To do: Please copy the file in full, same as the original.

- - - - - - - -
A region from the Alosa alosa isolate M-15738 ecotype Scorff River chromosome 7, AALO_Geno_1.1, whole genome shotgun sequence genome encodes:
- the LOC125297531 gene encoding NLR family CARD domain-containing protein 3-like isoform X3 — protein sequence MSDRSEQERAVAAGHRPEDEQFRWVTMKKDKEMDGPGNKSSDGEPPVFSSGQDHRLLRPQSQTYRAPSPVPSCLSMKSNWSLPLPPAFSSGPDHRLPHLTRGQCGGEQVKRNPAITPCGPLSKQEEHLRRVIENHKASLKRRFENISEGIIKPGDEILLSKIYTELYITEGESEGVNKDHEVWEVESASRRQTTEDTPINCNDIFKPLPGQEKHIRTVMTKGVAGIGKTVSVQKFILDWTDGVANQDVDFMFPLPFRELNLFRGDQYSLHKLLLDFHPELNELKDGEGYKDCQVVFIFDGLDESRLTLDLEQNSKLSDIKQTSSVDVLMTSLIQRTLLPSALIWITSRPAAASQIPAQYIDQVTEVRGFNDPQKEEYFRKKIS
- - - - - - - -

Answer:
A region from the Alosa alosa isolate M-15738 ecotype Scorff River chromosome 7, AALO_Geno_1.1, whole genome shotgun sequence genome encodes:
- the LOC125297531 gene encoding NLR family CARD domain-containing protein 3-like isoform X3 — protein sequence MSDRSEQERAVAAGHRPEDEQFRWVTMKKDKEMDGPGNKSSDGEPPVFSSGQDHRLLRPQSQTYRAPSPVPSCLSMKSNWSLPLPPAFSSGPDHRLPHLTRGQCGGEQVKRNPAITPCGPLSKQEEHLRRVIENHKASLKRRFENISEGIIKPGDEILLSKIYTELYITEGESEGVNKDHEVWEVESASRRQTTEDTPINCNDIFKPLPGQEKHIRTVMTKGVAGIGKTVSVQKFILDWTDGVANQDVDFMFPLPFRELNLFRGDQYSLHKLLLDFHPELNELKDGEGYKDCQVVFIFDGLDESRLTLDLEQNSKLSDIKQTSSVDVLMTSLIQRTLLPSALIWITSRPAAASQIPAQYIDQVTEVRGFNDPQKEEYFRKKIS